9 » Mutability is the logical consequence of temporality. God does not create everything from nothing; rather, God is the “Super Consciousness” that continually emerges from the material world, which has always existed. As a consequence, God grows and evolves as the material world grows and evolves.

10 “God alone has enjoyed the entire past and will enjoy all the future. He-She is both physical and spiritual, and the divine body is all- surpassing and all-inclusive of the creaturely bodies, which are to God as cells to a supercellular organism. His-Her spirit embraces all the psychical there is with all- surpassing, unstinted love.” Charles Hartshorne, Omnipotence and Other Theological Mistakes

11 – Process Theists argue that, in order to embrace everything with “all- surpassing, unstinted love,” God must suffer with anything and everything that suffers. “The Old Testament seems to give ample proof that [God] not only is passible [changeable] but that He also indeed suffers. God revealed Himself to be a personal, loving, and compassionate God who has freely engaged Himself in,

12 “and so ensconced Himself within, human history. He mercifully heard the cry of His enslaved people in Egypt and determined to rescue them. Moreover, God revealed Himself, especially in the prophets, to be a God who grieved over the sins of His people. He was distressed by their unfaithfulness, and suffered over their sinful plight. So disheartened was God by their hard-heartedness that He actually became angry.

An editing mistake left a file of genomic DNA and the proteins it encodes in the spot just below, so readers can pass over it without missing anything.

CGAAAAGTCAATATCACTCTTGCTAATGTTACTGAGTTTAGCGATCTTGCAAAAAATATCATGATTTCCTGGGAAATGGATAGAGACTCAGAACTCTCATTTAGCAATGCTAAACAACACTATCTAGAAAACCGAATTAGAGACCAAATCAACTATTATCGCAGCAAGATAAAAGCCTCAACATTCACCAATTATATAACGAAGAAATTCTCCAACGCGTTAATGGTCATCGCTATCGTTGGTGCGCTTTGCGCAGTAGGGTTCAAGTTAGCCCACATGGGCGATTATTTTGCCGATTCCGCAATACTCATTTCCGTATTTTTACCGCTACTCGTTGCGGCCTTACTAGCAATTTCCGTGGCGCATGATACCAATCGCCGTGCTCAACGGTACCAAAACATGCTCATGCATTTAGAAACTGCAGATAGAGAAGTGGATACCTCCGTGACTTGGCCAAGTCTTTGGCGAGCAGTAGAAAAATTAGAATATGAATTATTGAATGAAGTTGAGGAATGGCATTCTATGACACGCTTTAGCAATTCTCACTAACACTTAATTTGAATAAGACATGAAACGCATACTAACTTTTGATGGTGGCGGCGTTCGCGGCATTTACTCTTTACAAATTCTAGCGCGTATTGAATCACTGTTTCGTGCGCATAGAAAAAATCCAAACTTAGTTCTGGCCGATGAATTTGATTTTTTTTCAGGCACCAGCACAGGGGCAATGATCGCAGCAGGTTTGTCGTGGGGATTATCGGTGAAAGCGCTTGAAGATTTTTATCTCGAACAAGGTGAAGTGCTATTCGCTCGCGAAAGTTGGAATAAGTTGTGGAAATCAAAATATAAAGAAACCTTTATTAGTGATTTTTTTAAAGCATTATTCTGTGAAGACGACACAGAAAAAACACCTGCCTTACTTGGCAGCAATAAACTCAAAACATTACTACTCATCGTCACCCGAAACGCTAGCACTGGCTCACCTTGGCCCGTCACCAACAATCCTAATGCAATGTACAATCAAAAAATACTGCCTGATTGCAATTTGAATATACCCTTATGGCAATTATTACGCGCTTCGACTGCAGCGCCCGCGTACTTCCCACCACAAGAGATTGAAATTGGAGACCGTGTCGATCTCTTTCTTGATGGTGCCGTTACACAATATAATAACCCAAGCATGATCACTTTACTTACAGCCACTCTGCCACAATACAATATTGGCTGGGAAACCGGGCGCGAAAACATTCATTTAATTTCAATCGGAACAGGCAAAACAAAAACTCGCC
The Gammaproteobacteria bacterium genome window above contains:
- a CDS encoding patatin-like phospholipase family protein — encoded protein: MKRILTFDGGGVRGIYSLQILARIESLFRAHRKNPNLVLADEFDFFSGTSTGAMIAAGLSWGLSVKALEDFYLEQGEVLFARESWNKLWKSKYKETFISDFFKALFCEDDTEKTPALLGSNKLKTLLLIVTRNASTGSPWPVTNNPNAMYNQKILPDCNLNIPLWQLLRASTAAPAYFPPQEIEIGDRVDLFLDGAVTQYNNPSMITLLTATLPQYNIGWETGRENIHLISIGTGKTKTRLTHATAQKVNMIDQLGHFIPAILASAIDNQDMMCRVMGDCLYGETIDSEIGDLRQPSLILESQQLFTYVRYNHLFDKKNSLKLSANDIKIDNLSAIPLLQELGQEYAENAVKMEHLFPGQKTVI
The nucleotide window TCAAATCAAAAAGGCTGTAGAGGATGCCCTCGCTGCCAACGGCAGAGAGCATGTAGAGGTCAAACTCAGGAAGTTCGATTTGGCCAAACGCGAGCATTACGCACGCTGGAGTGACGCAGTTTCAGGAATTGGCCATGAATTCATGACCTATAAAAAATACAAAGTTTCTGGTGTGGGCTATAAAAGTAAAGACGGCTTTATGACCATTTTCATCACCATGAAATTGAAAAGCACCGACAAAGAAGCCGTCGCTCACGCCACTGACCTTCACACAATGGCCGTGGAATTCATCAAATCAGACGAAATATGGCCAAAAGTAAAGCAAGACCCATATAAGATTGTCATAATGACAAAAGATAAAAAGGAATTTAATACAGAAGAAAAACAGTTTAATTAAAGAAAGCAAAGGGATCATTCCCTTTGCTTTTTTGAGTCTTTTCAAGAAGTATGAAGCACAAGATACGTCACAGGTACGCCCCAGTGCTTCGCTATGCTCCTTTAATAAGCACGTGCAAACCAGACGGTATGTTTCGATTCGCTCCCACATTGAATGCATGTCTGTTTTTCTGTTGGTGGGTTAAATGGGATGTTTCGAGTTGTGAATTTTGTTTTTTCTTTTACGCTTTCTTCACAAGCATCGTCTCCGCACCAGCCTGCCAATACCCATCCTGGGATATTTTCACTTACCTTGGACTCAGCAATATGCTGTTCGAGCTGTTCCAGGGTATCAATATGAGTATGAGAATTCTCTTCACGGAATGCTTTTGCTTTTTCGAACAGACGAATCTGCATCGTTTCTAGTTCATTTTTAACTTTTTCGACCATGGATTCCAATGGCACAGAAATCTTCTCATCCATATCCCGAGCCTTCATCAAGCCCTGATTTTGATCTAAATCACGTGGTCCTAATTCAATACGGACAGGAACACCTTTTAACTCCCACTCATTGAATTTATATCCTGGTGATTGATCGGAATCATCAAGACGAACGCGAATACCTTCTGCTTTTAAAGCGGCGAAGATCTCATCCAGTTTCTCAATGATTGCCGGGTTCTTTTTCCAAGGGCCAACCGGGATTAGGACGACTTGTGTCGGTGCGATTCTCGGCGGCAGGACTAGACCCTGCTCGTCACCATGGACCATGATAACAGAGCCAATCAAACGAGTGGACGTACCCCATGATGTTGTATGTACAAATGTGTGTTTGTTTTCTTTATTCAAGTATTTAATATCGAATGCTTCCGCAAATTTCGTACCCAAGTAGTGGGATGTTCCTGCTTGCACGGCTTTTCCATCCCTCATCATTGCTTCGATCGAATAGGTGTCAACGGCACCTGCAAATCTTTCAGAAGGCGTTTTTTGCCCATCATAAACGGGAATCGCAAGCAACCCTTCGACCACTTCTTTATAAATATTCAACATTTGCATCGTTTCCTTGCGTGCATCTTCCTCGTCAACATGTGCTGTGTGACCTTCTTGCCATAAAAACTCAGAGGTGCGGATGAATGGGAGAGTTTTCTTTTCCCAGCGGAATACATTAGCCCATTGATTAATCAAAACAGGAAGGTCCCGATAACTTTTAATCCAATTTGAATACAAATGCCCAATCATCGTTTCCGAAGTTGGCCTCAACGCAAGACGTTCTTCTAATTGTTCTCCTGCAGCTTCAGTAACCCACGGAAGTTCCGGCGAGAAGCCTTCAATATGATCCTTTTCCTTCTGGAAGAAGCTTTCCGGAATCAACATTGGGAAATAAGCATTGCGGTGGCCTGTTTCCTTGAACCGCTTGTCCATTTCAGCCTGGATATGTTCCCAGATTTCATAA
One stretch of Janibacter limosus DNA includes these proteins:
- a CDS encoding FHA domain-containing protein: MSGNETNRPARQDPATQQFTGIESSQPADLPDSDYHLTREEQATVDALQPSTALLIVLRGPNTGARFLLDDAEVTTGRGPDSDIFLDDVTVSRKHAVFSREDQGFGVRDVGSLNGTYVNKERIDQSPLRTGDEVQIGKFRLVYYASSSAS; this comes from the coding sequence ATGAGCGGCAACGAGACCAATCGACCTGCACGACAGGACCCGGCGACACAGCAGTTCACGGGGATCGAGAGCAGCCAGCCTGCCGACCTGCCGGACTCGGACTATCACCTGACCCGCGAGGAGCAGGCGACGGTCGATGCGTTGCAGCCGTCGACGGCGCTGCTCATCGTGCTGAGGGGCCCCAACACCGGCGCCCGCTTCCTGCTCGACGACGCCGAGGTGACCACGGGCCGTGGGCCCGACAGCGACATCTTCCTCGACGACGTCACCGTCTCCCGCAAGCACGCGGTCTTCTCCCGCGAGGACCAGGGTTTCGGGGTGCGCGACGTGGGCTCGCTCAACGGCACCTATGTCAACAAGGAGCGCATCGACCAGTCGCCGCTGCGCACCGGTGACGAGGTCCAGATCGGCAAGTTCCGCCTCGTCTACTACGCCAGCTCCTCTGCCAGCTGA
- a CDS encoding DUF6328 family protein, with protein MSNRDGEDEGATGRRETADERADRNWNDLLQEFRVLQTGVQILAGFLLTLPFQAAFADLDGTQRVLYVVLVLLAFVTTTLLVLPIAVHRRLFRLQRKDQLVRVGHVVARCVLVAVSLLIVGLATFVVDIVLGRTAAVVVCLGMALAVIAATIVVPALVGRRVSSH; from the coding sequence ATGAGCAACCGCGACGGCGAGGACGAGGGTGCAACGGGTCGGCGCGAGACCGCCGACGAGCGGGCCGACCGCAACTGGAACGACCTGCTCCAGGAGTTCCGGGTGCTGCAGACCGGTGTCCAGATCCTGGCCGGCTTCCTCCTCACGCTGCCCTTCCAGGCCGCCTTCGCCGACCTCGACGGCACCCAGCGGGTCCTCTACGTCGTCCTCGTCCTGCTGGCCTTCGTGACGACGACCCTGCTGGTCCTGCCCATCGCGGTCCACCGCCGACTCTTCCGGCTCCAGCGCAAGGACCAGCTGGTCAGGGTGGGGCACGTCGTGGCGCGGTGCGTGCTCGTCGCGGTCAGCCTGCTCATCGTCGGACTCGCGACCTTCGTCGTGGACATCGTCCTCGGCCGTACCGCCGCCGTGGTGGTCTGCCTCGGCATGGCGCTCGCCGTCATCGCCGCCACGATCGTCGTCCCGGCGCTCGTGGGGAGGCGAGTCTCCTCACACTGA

13 “However, ‘my heart recoils within me; my compassion grows warm and tender. I will not execute my fierce anger; I will not again destroy Ephraim; for I am God and not mortal; the Holy One in your midst and I will not come in wrath’ (Hosea 11:8-9). Thus, God in the Old Testament suffers on account of, with, and on behalf of His people.” Thomas G. Weinandy, “Does God Suffer?”

14 Process theists maintain exactly the same can be adduced from the New Testament as well. Which conception of God (Classical Theism’s or Process Theism’s) is really truer to the scriptures and pieties of Western Monotheism? – God’s relation to the everything else that exists Classical Theists maintain that God created ex nihilo everything besides Himself that exists.

15 – Process theists maintain that God emerges from the material world and evolves and changes with it. – Two critical scripture passages: “In the beginning, God created the Heaven and the Earth, and the Earth was without form and void; and darkness was on the face of the deep.” Genesis 1:1-2a (KJV)

16 “In the beginning was the Word, and the Word was with God, and the Word was God.... All things were made by Him, and, without Him, was not anything made that was made.” John 1:1,3 (KJV) Both of these critical scripture passages – one from the Hebrew Scriptures and one from the New Testament – both seem to be much more consistent with a God who creates ex nihilo than a God who emerges from and evolves with the material world.